A nuclear power plant was disrupted by a cyber-attack two to three years ago, according to the head of the UN’s atomic energy watchdog.

Yukiya Amano, director general of the International Atomic Energy Agency (IAEA), toldReuters that the attack at the unnamed facility didn’t force a shutdown but caused “some problems” and ensured it “needed to take some precautionary measures.”

Some networks were rendered inoperable by the attack, he added.

Amano also revealed that someone tried to smuggle a small amount of highly enriched uranium from a facility several years ago. It’s claimed this could have been used to build a dirty bomb.

“This issue of cyber-attacks on nuclear-related facilities or activities should be taken very seriously,” he’s quoted as saying. “We never know if we know everything or if it’s the tip of the iceberg.”

The IAEA appears to be increasingly focusing its efforts on the threat to nuclear plants from cyberspace and overall security issues.

It’s said to be offering help to over 100 countries worldwide on how to minimize risk, through staff training, radiation detection devices and information sharing.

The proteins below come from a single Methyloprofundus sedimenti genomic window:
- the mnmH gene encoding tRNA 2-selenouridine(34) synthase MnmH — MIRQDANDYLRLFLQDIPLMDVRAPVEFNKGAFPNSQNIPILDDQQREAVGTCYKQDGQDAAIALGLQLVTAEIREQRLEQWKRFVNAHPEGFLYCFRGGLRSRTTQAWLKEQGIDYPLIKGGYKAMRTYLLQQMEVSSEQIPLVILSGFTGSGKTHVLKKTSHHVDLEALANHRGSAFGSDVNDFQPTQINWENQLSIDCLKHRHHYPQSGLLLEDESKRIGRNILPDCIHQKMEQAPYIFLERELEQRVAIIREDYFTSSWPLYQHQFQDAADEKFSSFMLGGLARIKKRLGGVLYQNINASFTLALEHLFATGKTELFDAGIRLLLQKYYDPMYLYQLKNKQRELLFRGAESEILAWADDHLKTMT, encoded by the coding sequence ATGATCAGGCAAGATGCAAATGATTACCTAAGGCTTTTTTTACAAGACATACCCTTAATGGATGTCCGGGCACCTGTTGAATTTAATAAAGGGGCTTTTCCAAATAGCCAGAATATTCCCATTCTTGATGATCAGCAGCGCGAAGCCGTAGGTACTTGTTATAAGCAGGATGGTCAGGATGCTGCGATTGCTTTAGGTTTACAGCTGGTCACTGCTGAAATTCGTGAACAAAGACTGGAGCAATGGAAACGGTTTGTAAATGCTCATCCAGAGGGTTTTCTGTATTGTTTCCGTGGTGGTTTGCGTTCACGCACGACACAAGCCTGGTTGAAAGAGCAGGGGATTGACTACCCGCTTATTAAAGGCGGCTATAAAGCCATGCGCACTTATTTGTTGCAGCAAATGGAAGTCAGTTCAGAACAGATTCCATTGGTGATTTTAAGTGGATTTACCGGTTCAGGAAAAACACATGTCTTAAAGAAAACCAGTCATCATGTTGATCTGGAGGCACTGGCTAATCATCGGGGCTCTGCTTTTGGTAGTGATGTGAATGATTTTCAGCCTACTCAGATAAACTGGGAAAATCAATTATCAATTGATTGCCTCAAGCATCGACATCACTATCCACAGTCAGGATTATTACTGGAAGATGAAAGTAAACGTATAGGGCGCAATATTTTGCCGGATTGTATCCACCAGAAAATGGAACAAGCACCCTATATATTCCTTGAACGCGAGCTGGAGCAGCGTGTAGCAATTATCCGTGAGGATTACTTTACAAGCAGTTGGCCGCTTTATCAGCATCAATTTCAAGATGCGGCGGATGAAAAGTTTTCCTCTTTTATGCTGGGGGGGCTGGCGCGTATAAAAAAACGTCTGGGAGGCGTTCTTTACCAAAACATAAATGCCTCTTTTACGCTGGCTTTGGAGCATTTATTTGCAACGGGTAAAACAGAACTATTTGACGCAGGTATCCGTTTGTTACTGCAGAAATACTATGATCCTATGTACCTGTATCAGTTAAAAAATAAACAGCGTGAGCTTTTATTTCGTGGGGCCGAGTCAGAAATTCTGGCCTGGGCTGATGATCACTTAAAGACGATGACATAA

Although there’s not yet been a major attack on nuclear facilities from cyberspace, the signs all point to various state actors turning their attention to this area.

Last year, reports suggested the US had tried and failed to use the infamous Stuxnet worm to disrupt North Korea’s nuclear facilities.

Also in January last year, South Korea revealed that a “low risk” worm had infected computer systems at a nuclear plant in the country.

Closer to home, a Chatham House report last October revealed serious cyber deficiencies which are exposing the UK’s nuclear industry to attack, including supply chain issues, lack of staff training and not enough ‘air gapping’ of key systems.

US nuclear watchdog the Nuclear Regulatory Commission has been hit by at least three major cyber-attacks over recent years, according to recent reports.

Source: Infosecurity Magazine